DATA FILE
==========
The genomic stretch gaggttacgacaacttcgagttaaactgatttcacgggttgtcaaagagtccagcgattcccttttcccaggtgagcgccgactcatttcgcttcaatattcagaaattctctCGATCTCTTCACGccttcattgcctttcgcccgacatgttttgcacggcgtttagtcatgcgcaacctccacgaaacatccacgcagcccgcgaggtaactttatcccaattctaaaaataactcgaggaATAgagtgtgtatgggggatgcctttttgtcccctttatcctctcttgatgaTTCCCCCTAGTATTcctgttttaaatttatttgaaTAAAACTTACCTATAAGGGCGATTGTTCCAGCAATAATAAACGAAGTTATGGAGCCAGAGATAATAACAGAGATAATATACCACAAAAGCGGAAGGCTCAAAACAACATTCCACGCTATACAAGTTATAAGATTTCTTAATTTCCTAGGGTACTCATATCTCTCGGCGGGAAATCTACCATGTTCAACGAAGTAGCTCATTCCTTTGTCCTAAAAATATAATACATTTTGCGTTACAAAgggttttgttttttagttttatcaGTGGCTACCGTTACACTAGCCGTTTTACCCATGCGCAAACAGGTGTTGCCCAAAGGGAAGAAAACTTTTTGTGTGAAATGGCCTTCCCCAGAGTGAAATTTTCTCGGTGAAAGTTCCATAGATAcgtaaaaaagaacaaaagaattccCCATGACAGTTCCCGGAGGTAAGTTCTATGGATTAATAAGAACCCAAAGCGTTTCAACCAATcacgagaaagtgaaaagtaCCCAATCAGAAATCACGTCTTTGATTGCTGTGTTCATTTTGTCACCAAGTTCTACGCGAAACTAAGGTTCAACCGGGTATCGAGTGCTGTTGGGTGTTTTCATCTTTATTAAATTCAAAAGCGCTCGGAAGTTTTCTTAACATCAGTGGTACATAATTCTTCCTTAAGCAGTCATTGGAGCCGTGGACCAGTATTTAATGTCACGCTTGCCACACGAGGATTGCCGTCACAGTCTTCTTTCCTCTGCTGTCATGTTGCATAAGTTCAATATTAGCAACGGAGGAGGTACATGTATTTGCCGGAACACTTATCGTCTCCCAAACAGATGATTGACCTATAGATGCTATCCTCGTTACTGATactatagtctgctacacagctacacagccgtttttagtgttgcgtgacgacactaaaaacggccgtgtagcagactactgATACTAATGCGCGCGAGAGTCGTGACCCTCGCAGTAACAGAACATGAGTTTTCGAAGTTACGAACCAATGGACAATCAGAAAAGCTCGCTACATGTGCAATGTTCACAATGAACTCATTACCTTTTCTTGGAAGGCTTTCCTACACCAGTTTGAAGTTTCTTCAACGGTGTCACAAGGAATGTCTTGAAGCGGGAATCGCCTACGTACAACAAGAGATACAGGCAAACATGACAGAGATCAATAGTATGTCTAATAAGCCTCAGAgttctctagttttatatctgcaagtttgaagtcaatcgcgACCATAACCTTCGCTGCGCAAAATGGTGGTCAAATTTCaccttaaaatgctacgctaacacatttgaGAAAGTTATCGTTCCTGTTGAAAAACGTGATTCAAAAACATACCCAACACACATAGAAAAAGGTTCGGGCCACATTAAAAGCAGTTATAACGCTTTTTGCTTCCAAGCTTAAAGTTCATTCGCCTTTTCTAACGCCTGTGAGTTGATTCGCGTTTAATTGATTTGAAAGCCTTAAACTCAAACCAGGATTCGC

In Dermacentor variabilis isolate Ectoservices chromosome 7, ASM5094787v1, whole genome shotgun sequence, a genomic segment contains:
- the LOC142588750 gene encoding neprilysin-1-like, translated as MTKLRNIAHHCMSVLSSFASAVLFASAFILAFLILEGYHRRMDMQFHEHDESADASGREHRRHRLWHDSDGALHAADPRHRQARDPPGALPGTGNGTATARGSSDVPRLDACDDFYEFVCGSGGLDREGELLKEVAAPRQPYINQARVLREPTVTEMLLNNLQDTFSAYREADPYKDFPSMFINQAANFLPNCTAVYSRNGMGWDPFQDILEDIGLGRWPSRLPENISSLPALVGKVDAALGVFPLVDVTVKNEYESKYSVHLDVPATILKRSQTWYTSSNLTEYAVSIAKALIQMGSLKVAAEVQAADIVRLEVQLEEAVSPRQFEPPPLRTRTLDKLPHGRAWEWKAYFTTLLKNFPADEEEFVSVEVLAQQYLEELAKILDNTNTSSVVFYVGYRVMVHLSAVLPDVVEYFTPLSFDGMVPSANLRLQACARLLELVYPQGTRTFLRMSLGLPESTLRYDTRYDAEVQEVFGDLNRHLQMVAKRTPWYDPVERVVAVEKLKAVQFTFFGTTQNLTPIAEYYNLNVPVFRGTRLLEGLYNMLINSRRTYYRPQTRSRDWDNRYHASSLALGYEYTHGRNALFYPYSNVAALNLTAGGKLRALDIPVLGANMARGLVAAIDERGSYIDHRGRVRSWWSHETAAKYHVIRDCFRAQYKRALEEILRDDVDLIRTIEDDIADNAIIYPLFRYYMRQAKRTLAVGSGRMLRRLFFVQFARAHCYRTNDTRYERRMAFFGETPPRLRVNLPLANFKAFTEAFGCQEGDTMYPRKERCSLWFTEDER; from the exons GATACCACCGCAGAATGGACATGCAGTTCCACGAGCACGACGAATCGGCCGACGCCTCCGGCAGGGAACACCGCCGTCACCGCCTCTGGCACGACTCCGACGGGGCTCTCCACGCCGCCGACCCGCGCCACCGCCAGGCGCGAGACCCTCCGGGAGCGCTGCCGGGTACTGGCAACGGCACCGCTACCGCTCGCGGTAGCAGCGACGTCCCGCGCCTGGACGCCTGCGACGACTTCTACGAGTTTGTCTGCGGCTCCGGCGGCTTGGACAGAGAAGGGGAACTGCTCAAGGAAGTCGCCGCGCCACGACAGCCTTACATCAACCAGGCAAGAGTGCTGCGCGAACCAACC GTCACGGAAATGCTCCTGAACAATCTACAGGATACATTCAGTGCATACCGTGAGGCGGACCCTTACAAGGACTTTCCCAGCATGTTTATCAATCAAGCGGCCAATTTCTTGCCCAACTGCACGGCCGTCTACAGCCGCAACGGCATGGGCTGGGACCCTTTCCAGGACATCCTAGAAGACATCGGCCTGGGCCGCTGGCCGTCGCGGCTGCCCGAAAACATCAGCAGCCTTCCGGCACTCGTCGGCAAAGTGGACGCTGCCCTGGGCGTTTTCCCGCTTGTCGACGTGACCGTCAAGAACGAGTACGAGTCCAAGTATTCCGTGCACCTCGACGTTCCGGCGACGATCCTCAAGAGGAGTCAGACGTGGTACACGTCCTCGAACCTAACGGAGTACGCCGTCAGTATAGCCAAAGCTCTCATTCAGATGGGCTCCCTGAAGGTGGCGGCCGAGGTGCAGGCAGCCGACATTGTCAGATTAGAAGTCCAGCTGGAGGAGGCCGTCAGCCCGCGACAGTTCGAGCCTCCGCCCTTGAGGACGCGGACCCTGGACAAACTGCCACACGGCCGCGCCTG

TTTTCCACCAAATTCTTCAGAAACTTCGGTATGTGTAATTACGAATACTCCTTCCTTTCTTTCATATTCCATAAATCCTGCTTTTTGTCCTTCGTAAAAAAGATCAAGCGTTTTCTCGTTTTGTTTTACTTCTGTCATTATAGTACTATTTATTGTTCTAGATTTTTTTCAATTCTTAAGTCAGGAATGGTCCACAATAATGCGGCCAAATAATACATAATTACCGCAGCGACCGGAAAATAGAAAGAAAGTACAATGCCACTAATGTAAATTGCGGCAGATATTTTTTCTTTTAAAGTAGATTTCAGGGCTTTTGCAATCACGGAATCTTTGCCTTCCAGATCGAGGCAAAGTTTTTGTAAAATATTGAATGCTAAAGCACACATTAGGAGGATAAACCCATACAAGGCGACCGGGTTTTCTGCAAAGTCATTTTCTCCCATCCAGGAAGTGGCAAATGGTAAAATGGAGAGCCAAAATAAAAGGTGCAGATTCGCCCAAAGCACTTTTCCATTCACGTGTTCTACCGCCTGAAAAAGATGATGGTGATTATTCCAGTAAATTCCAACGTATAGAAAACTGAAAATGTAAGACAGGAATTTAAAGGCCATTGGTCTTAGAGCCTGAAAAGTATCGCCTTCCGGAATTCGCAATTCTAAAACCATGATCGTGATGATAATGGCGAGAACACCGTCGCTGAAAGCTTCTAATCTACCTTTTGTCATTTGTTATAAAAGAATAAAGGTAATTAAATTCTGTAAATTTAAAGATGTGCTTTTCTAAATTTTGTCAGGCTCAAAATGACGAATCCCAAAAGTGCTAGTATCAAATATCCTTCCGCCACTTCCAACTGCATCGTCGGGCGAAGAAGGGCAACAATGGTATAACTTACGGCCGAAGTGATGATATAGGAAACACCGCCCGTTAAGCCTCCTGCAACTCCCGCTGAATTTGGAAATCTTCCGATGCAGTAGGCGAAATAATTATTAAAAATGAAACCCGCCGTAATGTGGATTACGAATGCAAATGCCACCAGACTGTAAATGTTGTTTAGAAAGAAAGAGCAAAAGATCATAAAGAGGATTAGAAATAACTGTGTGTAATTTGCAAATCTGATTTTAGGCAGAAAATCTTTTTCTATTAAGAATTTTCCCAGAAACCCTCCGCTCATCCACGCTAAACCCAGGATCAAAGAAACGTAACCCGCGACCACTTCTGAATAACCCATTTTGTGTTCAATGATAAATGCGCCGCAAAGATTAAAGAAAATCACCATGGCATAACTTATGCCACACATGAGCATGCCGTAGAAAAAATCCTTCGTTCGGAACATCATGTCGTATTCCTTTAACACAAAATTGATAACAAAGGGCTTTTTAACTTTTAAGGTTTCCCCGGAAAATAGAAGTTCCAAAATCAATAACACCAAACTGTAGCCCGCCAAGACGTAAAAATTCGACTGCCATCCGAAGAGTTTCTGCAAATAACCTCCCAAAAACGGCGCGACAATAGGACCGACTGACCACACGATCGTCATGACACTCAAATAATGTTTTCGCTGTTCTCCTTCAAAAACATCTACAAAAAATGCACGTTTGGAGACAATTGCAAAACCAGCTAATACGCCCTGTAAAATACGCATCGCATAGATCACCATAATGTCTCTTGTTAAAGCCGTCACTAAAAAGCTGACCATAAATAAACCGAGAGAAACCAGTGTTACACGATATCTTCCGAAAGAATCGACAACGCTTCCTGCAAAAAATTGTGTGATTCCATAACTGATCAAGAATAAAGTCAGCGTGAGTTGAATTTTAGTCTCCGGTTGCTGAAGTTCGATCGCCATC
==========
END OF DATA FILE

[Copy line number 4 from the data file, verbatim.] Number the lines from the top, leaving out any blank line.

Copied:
TTTTCCACCAAATTCTTCAGAAACTTCGGTATGTGTAATTACGAATACTCCTTCCTTTCTTTCATATTCCATAAATCCTGCTTTTTGTCCTTCGTAAAAAAGATCAAGCGTTTTCTCGTTTTGTTTTACTTCTGTCATTATAGTACTATTTATTGTTCTAGATTTTTTTCAATTCTTAAGTCAGGAATGGTCCACAATAATGCGGCCAAATAATACATAATTACCGCAGCGACCGGAAAATAGAAAGAAAGTACAATGCCACTAATGTAAATTGCGGCAGATATTTTTTCTTTTAAAGTAGATTTCAGGGCTTTTGCAATCACGGAATCTTTGCCTTCCAGATCGAGGCAAAGTTTTTGTAAAATATTGAATGCTAAAGCACACATTAGGAGGATAAACCCATACAAGGCGACCGGGTTTTCTGCAAAGTCATTTTCTCCCATCCAGGAAGTGGCAAATGGTAAAATGGAGAGCCAAAATAAAAGGTGCAGATTCGCCCAAAGCACTTTTCCATTCACGTGTTCTACCGCCTGAAAAAGATGATGGTGATTATTCCAGTAAATTCCAACGTATAGAAAACTGAAAATGTAAGACAGGAATTTAAAGGCCATTGGTCTTAGAGCCTGAAAAGTATCGCCTTCCGGAATTCGCAATTCTAAAACCATGATCGTGATGATAATGGCGAGAACACCGTCGCTGAAAGCTTCTAATCTACCTTTTGTCATTTGTTATAAAAGAATAAAGGTAATTAAATTCTGTAAATTTAAAGATGTGCTTTTCTAAATTTTGTCAGGCTCAAAATGACGAATCCCAAAAGTGCTAGTATCAAATATCCTTCCGCCACTTCCAACTGCATCGTCGGGCGAAGAAGGGCAACAATGGTATAACTTACGGCCGAAGTGATGATATAGGAAACACCGCCCGTTAAGCCTCCTGCAACTCCCGCTGAATTTGGAAATCTTCCGATGCAGTAGGCGAAATAATTATTAAAAATGAAACCCGCCGTAATGTGGATTACGAATGCAAATGCCACCAGACTGTAAATGTTGTTTAGAAAGAAAGAGCAAAAGATCATAAAGAGGATTAGAAATAACTGTGTGTAATTTGCAAATCTGATTTTAGGCAGAAAATCTTTTTCTATTAAGAATTTTCCCAGAAACCCTCCGCTCATCCACGCTAAACCCAGGATCAAAGAAACGTAACCCGCGACCACTTCTGAATAACCCATTTTGTGTTCAATGATAAATGCGCCGCAAAGATTAAAGAAAATCACCATGGCATAACTTATGCCACACATGAGCATGCCGTAGAAAAAATCCTTCGTTCGGAACATCATGTCGTATTCCTTTAACACAAAATTGATAACAAAGGGCTTTTTAACTTTTAAGGTTTCCCCGGAAAATAGAAGTTCCAAAATCAATAACACCAAACTGTAGCCCGCCAAGACGTAAAAATTCGACTGCCATCCGAAGAGTTTCTGCAAATAACCTCCCAAAAACGGCGCGACAATAGGACCGACTGACCACACGATCGTCATGACACTCAAATAATGTTTTCGCTGTTCTCCTTCAAAAACATCTACAAAAAATGCACGTTTGGAGACAATTGCAAAACCAGCTAATACGCCCTGTAAAATACGCATCGCATAGATCACCATAATGTCTCTTGTTAAAGCCGTCACTAAAAAGCTGACCATAAATAAACCGAGAGAAACCAGTGTTACACGATATCTTCCGAAAGAATCGACAACGCTTCCTGCAAAAAATTGTGTGATTCCATAACTGATCAAGAATAAAGTCAGCGTGAGTTGAATTTTAGTCTCCGGTTGCTGAAGTTCGATCGCCATC